Oncology continues to be a discipline in which techniques of patient care are changing rapidly with the development of important new knowledge. While the original major treatment changes occurred in acute and rare diagnoses such as acute leukemia, lymphoma, Hodgkin's disease, and embryonal tumors, currently there have been rapid advances in the management of the more common malignant neoplasms.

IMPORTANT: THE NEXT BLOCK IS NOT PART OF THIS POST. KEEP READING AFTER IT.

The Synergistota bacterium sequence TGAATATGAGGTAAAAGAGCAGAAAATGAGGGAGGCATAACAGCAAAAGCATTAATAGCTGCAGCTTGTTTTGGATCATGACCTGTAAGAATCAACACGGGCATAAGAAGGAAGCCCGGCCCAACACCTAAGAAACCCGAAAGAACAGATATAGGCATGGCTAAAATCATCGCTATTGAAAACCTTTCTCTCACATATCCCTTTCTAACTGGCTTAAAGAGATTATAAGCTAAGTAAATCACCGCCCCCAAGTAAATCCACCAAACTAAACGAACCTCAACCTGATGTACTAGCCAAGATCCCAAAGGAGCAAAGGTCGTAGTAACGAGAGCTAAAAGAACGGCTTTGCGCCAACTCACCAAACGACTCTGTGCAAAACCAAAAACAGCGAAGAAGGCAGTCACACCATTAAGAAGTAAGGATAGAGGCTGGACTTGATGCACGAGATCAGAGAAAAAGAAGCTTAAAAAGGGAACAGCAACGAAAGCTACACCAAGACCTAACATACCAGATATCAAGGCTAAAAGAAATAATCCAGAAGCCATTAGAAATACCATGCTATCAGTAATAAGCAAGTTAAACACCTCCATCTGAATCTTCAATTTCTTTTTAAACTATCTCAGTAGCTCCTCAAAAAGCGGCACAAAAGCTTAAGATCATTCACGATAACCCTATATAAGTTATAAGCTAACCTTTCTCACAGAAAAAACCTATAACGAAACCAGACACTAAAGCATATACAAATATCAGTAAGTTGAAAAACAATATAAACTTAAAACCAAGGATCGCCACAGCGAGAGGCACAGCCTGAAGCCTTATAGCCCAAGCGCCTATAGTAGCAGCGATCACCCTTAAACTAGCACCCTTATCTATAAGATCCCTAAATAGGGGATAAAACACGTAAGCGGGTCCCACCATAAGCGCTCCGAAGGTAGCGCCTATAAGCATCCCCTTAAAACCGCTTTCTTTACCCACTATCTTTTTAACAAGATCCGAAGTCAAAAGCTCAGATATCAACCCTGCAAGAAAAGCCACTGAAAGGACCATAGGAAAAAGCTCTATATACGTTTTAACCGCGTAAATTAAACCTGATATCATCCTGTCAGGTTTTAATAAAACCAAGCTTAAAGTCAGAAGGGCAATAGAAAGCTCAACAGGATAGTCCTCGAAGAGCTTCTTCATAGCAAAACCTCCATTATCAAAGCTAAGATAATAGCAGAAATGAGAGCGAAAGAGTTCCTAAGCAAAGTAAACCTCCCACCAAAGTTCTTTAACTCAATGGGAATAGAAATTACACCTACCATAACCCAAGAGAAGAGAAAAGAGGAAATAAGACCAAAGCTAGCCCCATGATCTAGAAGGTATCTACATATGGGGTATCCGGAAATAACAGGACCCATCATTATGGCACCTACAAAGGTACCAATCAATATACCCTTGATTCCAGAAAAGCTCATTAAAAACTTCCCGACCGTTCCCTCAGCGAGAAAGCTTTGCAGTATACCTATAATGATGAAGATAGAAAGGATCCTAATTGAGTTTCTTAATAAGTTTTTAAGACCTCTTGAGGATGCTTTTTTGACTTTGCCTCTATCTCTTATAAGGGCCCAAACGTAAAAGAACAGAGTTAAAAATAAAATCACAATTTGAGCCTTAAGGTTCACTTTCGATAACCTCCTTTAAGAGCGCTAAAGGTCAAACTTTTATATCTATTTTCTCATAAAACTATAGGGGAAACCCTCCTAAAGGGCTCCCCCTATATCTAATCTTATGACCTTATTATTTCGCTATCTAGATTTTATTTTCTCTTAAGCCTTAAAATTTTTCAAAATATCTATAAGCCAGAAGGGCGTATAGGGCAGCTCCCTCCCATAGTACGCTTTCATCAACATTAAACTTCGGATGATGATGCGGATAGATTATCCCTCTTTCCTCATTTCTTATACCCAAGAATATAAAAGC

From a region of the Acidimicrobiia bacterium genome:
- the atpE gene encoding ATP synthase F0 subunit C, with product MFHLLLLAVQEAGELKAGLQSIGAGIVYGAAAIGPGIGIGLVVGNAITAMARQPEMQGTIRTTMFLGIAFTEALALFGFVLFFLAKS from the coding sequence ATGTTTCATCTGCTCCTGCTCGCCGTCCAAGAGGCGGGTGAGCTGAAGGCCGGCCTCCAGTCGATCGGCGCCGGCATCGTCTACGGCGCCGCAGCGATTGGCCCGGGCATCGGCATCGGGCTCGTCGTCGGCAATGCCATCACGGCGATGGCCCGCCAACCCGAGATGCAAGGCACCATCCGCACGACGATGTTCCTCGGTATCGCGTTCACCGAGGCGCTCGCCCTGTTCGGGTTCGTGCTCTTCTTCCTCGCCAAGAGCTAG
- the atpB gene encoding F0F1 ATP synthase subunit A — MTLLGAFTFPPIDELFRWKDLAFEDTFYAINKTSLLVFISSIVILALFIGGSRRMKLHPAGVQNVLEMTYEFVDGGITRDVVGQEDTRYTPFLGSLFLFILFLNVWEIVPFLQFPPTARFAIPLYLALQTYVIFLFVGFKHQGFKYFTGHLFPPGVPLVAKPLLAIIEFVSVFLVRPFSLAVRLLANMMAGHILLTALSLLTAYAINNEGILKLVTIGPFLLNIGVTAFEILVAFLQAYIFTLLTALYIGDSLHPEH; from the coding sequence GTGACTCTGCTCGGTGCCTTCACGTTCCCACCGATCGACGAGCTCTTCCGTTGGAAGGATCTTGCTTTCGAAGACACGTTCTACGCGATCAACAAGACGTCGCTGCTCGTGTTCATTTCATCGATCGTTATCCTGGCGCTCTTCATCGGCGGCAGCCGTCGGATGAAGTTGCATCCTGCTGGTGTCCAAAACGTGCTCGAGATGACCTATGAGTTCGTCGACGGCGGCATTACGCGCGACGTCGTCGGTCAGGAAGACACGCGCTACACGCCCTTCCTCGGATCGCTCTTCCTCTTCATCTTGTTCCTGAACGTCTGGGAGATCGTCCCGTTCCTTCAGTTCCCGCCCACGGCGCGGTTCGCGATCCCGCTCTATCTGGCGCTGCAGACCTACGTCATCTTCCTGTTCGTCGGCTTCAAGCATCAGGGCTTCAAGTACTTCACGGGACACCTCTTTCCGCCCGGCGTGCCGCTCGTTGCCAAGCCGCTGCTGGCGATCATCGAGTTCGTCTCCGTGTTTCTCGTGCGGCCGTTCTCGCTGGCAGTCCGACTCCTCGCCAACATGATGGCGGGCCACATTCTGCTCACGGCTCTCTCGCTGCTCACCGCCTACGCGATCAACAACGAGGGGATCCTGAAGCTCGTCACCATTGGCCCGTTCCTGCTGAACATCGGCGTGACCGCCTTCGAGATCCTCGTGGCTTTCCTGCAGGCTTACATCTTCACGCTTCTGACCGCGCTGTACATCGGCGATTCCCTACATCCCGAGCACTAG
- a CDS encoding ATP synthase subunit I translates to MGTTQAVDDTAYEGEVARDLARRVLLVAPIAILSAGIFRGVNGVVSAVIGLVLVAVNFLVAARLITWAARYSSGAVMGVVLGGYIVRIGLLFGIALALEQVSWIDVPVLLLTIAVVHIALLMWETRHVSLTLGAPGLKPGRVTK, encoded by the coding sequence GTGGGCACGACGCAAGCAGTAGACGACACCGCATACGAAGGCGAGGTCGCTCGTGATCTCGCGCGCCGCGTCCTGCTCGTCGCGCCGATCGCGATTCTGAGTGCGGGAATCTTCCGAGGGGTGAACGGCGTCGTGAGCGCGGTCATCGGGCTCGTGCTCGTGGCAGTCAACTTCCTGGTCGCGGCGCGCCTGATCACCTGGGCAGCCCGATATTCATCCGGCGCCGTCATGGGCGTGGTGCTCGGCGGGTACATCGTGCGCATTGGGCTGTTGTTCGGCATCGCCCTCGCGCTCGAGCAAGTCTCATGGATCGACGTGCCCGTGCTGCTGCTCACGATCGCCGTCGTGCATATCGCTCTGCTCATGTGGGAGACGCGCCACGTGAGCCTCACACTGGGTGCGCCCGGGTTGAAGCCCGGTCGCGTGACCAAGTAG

When the diagnosis of breast cancer is established by biopsy, it is crucial to obtain fresh tissue for the determination of the presence of estrogen receptors in the primary cancer. Patients whose cancers lack estrogen receptors do not benefit appreciably from any type of hormonal manipulation, either additive or ablative.1 Women whose cancers have estrogen receptors are candidates for hormonal therapy. The drug tamoxifen, which functions as an antiestrogen, has proved to be effective hormonal therapy, particularly in postmenopausal women.2More important than the endocrine therapy considerations